In a forest, the group of species that come to mind first are likely to be the trees!  But the forest provides a home and means of living for everything from microbes in the soil to top predators stalking through the underbrush.  Though they may characterize a forest in many ways, the trees are of part of a much larger community of species that all must be present for a forest to function as a system.    Current research reflects this understanding by monitoring not only the tree species of the forest, but also the other inhabitants that may be affected by forest management decisions and can give an indication of the health of the forest and it’s ability to continue providing services to the human and non-human communities that rely on it. – Cori Brauer, Rubenstein School of Environment and Natural Resources graduate student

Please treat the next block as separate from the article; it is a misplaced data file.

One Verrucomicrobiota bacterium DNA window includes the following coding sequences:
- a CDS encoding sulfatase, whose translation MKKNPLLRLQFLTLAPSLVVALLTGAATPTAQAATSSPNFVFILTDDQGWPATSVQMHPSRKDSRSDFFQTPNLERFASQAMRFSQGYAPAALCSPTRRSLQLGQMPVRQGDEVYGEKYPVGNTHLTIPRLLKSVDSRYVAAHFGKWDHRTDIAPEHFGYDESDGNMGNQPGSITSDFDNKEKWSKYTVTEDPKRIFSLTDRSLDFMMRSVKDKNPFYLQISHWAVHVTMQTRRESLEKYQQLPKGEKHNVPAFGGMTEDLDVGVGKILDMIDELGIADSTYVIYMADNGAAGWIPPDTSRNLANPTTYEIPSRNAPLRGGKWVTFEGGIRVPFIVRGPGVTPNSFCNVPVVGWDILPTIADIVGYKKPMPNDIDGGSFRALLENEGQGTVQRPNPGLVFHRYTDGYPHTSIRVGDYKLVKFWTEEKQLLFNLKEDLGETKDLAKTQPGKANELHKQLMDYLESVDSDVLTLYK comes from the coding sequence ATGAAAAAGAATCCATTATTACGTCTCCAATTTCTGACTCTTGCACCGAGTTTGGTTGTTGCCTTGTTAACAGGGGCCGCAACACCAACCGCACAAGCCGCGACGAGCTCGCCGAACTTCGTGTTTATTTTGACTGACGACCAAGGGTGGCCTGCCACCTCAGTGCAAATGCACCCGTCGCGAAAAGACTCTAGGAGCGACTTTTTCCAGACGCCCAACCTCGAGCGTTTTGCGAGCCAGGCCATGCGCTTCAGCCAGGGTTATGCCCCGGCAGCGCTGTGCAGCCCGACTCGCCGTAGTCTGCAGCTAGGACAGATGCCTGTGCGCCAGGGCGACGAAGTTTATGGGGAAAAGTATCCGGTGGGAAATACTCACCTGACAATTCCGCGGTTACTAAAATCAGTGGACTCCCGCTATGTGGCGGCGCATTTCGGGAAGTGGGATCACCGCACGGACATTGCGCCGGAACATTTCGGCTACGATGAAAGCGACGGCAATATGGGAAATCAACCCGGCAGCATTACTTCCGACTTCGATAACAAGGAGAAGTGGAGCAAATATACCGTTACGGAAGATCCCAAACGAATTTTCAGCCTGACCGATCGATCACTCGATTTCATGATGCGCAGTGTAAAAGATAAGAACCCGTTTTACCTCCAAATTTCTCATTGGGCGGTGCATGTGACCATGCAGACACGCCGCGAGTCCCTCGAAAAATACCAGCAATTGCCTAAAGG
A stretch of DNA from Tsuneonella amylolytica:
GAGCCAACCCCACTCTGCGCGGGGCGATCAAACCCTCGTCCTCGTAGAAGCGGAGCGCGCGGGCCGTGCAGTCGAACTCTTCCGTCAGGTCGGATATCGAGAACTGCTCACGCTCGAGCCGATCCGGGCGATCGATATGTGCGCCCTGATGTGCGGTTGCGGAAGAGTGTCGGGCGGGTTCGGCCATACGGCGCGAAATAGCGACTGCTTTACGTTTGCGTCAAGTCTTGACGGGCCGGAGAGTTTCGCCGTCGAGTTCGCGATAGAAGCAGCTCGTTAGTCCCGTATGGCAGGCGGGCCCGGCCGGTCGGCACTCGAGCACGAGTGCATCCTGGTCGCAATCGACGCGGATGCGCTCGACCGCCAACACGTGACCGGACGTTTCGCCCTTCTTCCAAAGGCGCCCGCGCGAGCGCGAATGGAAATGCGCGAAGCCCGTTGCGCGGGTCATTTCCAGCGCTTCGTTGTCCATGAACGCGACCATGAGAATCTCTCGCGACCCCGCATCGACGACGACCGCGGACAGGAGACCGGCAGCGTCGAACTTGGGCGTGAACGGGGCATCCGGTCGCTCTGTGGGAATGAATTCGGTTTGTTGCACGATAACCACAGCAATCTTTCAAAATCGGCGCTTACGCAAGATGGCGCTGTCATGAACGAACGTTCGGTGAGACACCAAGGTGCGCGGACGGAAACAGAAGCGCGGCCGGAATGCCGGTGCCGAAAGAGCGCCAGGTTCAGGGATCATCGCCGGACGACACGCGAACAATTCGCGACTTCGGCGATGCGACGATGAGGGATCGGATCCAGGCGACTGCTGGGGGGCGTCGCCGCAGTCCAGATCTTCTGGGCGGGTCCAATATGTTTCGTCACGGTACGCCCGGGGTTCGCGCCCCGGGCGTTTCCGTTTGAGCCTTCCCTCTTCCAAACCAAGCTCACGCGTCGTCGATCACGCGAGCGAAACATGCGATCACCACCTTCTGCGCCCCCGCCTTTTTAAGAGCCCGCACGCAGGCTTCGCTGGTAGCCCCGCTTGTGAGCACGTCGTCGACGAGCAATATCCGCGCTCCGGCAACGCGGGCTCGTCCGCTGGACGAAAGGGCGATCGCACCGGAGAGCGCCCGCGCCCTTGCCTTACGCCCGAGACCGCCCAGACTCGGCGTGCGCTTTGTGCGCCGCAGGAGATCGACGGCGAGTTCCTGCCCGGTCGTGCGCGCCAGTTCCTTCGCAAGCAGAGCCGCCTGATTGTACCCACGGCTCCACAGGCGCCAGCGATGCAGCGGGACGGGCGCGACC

Why do we practice forest conservation?  How does the perspective of the academic differ from that of the land manager, working forester, or other practitioner?  As we increasingly recognize the importance of landscape-scale management, partnerships among private landowners, government agencies, and the academic community are of paramount importance for succeeding in our land conservation efforts. – Cathy Bell, Field Naturalist program